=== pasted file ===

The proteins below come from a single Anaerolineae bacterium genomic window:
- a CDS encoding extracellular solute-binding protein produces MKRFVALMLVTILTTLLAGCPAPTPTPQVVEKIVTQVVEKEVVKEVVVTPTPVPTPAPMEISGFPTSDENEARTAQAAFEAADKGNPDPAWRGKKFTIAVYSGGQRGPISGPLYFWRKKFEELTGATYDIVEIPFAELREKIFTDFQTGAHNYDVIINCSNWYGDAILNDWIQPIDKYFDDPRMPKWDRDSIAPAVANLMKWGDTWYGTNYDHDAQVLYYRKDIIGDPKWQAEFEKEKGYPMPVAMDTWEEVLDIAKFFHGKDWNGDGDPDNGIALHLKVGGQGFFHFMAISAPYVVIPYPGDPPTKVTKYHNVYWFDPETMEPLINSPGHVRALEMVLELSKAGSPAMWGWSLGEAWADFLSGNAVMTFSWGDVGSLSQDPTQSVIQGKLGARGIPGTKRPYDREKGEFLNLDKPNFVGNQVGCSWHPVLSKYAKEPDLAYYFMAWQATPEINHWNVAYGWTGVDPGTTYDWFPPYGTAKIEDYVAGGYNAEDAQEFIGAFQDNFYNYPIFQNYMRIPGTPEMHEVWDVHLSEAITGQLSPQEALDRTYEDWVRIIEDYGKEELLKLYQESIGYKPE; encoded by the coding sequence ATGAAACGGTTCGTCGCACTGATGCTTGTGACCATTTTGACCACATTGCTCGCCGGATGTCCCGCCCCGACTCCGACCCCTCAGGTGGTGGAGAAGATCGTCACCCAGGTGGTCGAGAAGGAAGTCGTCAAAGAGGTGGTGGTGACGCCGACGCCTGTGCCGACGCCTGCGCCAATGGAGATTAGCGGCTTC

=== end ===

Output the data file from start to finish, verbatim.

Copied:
The proteins below come from a single Anaerolineae bacterium genomic window:
- a CDS encoding extracellular solute-binding protein produces MKRFVALMLVTILTTLLAGCPAPTPTPQVVEKIVTQVVEKEVVKEVVVTPTPVPTPAPMEISGFPTSDENEARTAQAAFEAADKGNPDPAWRGKKFTIAVYSGGQRGPISGPLYFWRKKFEELTGATYDIVEIPFAELREKIFTDFQTGAHNYDVIINCSNWYGDAILNDWIQPIDKYFDDPRMPKWDRDSIAPAVANLMKWGDTWYGTNYDHDAQVLYYRKDIIGDPKWQAEFEKEKGYPMPVAMDTWEEVLDIAKFFHGKDWNGDGDPDNGIALHLKVGGQGFFHFMAISAPYVVIPYPGDPPTKVTKYHNVYWFDPETMEPLINSPGHVRALEMVLELSKAGSPAMWGWSLGEAWADFLSGNAVMTFSWGDVGSLSQDPTQSVIQGKLGARGIPGTKRPYDREKGEFLNLDKPNFVGNQVGCSWHPVLSKYAKEPDLAYYFMAWQATPEINHWNVAYGWTGVDPGTTYDWFPPYGTAKIEDYVAGGYNAEDAQEFIGAFQDNFYNYPIFQNYMRIPGTPEMHEVWDVHLSEAITGQLSPQEALDRTYEDWVRIIEDYGKEELLKLYQESIGYKPE; encoded by the coding sequence ATGAAACGGTTCGTCGCACTGATGCTTGTGACCATTTTGACCACATTGCTCGCCGGATGTCCCGCCCCGACTCCGACCCCTCAGGTGGTGGAGAAGATCGTCACCCAGGTGGTCGAGAAGGAAGTCGTCAAAGAGGTGGTGGTGACGCCGACGCCTGTGCCGACGCCTGCGCCAATGGAGATTAGCGGCTTC